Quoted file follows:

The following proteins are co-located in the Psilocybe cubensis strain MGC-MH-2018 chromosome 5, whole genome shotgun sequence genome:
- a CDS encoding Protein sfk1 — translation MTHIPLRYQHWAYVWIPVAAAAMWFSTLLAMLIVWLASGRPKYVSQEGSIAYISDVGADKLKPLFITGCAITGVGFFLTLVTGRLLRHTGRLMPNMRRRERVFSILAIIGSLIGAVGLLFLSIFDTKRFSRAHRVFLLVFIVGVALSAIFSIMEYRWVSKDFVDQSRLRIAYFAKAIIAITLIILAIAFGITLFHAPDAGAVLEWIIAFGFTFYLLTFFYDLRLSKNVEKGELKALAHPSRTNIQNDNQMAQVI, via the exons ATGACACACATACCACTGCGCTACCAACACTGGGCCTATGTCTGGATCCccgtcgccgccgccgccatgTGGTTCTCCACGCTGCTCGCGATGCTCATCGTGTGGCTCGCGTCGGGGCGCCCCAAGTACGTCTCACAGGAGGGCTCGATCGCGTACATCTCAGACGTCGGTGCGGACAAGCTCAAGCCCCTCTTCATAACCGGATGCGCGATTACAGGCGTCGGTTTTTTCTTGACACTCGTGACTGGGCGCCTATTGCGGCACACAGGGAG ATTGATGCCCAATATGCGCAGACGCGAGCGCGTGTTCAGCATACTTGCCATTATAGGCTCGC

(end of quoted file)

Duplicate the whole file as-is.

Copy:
The following proteins are co-located in the Psilocybe cubensis strain MGC-MH-2018 chromosome 5, whole genome shotgun sequence genome:
- a CDS encoding Protein sfk1 — translation MTHIPLRYQHWAYVWIPVAAAAMWFSTLLAMLIVWLASGRPKYVSQEGSIAYISDVGADKLKPLFITGCAITGVGFFLTLVTGRLLRHTGRLMPNMRRRERVFSILAIIGSLIGAVGLLFLSIFDTKRFSRAHRVFLLVFIVGVALSAIFSIMEYRWVSKDFVDQSRLRIAYFAKAIIAITLIILAIAFGITLFHAPDAGAVLEWIIAFGFTFYLLTFFYDLRLSKNVEKGELKALAHPSRTNIQNDNQMAQVI, via the exons ATGACACACATACCACTGCGCTACCAACACTGGGCCTATGTCTGGATCCccgtcgccgccgccgccatgTGGTTCTCCACGCTGCTCGCGATGCTCATCGTGTGGCTCGCGTCGGGGCGCCCCAAGTACGTCTCACAGGAGGGCTCGATCGCGTACATCTCAGACGTCGGTGCGGACAAGCTCAAGCCCCTCTTCATAACCGGATGCGCGATTACAGGCGTCGGTTTTTTCTTGACACTCGTGACTGGGCGCCTATTGCGGCACACAGGGAG ATTGATGCCCAATATGCGCAGACGCGAGCGCGTGTTCAGCATACTTGCCATTATAGGCTCGC